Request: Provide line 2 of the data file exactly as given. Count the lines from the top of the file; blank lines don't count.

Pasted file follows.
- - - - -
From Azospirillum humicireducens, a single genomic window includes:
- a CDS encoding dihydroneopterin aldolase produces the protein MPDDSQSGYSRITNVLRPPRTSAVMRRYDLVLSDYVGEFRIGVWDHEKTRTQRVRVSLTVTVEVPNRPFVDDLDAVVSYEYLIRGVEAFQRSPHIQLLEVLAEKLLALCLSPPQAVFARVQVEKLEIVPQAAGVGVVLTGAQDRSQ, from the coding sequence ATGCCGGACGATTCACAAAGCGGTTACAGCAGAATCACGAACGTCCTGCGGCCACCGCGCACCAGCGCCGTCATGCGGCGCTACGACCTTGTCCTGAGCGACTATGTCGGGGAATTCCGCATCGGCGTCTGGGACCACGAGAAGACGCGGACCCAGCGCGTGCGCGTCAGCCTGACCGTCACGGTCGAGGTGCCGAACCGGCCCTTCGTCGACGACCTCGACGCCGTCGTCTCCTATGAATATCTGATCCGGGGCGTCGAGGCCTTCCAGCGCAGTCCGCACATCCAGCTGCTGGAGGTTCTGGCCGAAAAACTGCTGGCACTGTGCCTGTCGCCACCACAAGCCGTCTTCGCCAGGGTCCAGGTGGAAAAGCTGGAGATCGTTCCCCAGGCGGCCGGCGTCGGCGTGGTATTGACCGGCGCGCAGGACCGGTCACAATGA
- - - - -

- a CDS encoding dihydroneopterin aldolase produces the protein MPDDSQSGYSRITNVLRPPRTSAVMRRYDLVLSDYVGEFRIGVWDHEKTRTQRVRVSLTVTVEVPNRPFVDDLDAVVSYEYLIRGVEAFQRSPHIQLLEVLAEKLLALCLSPPQAVFARVQVEKLEIVPQAAGVGVVLTGAQDRSQ, from the coding sequence ATGCCGGACGATTCACAAAGCGGTTACAGCAGAATCACGAACGTCCTGCGGCCACCGCGCACCAGCGCCGTCATGCGGCGCTACGACCTTGTCCTGAGCGACTATGTCGGGGAATTCCGCATCGGCGTCTGGGACCACGAGAAGACGCGGACCCAGCGCGTGCGCGTCAGCCTGACCGTCACGGTCGAGGTGCCGAACCGGCCCTTCGTCGACGACCTCGACGCCGTCGTCTCCTATGAATATCTGATCCGGGGCGTCGAGGCCTTCCAGCGCAGTCCGCACATCCAGCTGCTGGAGGTTCTGGCCGAAAAACTGCTGGCACTGTGCCTGTCGCCACCACAAGCCGTCTTCGCCAGGGTCCAGGTGGAAAAGCTGGAGATCGTTCCCCAGGCGGCCGGCGTCGGCGTGGTATTGACCGGCGCGCAGGACCGGTCACAATGA